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Two-Dimensional Ti3C2 MXene for High-Resolution Neural Interfaces

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journal contribution
posted on 12.09.2018, 13:33 by Nicolette Driscoll, Andrew G. Richardson, Kathleen Maleski, Babak Anasori, Oladayo Adewole, Pavel Lelyukh, Lilia Escobedo, D. Kacy Cullen, Timothy H. Lucas, Yury Gogotsi, Flavia Vitale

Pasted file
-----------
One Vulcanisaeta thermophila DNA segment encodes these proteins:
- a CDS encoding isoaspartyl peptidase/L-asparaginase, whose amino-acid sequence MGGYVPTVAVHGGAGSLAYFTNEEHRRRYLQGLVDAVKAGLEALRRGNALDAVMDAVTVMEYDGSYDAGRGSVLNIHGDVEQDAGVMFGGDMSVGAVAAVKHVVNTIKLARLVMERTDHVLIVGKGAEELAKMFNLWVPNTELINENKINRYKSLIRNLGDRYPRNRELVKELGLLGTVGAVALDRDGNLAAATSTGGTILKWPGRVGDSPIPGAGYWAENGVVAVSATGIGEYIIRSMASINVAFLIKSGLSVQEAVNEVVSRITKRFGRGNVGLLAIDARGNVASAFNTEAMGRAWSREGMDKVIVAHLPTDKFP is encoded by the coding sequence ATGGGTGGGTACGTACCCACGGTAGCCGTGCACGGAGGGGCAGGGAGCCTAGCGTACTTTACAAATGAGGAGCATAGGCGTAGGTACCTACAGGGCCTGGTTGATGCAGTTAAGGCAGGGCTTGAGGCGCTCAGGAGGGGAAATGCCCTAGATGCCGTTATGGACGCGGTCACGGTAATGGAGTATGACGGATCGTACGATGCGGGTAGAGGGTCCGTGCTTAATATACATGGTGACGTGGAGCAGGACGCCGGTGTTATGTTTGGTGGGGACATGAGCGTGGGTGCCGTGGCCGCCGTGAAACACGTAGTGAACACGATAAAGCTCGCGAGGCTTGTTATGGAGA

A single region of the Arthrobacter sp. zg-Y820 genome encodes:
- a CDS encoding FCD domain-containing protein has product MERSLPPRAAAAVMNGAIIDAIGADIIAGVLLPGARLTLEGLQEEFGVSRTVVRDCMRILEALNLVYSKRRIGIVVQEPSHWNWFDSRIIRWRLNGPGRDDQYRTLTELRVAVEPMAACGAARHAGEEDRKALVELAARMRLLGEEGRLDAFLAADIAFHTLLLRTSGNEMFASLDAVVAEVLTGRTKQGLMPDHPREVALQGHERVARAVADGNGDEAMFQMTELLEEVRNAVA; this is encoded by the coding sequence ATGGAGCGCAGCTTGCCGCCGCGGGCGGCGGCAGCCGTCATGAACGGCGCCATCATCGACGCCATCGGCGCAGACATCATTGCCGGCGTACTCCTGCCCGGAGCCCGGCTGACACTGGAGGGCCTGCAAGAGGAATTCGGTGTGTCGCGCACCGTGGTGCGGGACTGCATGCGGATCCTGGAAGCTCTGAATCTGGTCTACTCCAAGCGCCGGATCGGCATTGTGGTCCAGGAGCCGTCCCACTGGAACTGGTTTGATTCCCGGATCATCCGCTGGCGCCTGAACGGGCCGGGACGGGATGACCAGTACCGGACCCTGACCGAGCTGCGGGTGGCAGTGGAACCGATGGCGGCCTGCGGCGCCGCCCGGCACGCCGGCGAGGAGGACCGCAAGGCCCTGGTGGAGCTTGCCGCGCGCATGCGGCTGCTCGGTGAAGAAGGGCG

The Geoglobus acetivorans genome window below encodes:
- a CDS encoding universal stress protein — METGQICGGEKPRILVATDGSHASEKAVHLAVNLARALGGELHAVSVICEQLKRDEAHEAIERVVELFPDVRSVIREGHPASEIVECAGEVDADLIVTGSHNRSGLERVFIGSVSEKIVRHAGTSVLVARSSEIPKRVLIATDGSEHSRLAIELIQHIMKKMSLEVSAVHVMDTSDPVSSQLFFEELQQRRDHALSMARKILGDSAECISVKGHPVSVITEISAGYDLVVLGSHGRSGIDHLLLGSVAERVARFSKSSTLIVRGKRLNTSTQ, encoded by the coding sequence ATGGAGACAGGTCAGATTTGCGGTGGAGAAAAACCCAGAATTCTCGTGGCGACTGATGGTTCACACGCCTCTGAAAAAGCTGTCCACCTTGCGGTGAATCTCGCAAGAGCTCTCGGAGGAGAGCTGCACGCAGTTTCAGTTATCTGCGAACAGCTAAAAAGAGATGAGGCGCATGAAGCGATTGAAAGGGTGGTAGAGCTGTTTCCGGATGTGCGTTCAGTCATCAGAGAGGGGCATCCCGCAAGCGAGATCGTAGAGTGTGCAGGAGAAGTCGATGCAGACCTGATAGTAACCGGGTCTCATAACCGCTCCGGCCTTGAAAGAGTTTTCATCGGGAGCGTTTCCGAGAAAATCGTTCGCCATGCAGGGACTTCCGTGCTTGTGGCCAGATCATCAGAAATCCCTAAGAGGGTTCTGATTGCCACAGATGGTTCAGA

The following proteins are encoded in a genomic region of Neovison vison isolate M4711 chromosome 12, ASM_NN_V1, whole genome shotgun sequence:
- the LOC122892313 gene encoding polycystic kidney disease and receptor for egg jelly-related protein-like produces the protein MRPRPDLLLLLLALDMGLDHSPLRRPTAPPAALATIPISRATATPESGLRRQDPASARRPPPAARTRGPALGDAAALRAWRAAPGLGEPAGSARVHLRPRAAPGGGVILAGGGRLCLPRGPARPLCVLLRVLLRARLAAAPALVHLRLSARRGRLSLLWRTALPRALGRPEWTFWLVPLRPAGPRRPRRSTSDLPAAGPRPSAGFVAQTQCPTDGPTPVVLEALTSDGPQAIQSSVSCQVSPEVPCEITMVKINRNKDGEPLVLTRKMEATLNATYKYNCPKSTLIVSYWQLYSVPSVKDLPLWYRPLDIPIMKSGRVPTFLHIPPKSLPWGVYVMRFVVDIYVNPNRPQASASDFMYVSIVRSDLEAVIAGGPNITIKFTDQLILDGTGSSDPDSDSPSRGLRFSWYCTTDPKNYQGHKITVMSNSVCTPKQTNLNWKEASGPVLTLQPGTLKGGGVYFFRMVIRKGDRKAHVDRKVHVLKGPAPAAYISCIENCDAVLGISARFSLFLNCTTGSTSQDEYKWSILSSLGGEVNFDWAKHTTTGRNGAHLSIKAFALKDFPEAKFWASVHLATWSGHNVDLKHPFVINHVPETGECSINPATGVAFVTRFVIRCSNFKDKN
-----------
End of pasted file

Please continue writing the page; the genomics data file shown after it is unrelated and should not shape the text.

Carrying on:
High-resolution neural interfaces are essential tools for studying and modulating neural circuits underlying brain function and disease. Because electrodes are miniaturized to achieve higher spatial resolution and channel count, maintaining low impedance and high signal quality becomes a significant challenge. Nanostructured materials can address this challenge because they combine high electrical conductivity with mechanical flexibility and can interact with biological systems on a molecular scale. Unfortunately, fabricating high-resolution neural interfaces from nanostructured materials is typically expensive and time-consuming and does not scale, which precludes translation beyond the benchtop. Two-dimensional (2D) Ti3C2 MXene possesses a combination of remarkably high volumetric capacitance, electrical conductivity, surface functionality, and processability in aqueous dispersions distinct among carbon-based nanomaterials. Here, we present a high-throughput microfabrication process for constructing Ti3C2 neuroelectronic devices and demonstrate their superior impedance and in vivo neural recording performance in comparison with standard metal microelectrodes. Specifically, when compared to gold microelectrodes of the same size, Ti3C2 electrodes exhibit a 4-fold reduction in interface impedance. Furthermore, intraoperative in vivo recordings from the brains of anesthetized rats at multiple spatial and temporal scales demonstrate that Ti3C2 electrodes exhibit lower baseline noise, higher signal-to-noise ratio, and reduced susceptibility to 60 Hz interference than gold electrodes. Finally, in neuronal biocompatibility studies, neurons cultured on Ti3C2 are as viable as those in control cultures, and they can adhere, grow axonal processes, and form functional networks. Overall, our results indicate that Ti3C2 MXene microelectrodes have the potential to become a powerful platform technology for high-resolution biological interfaces.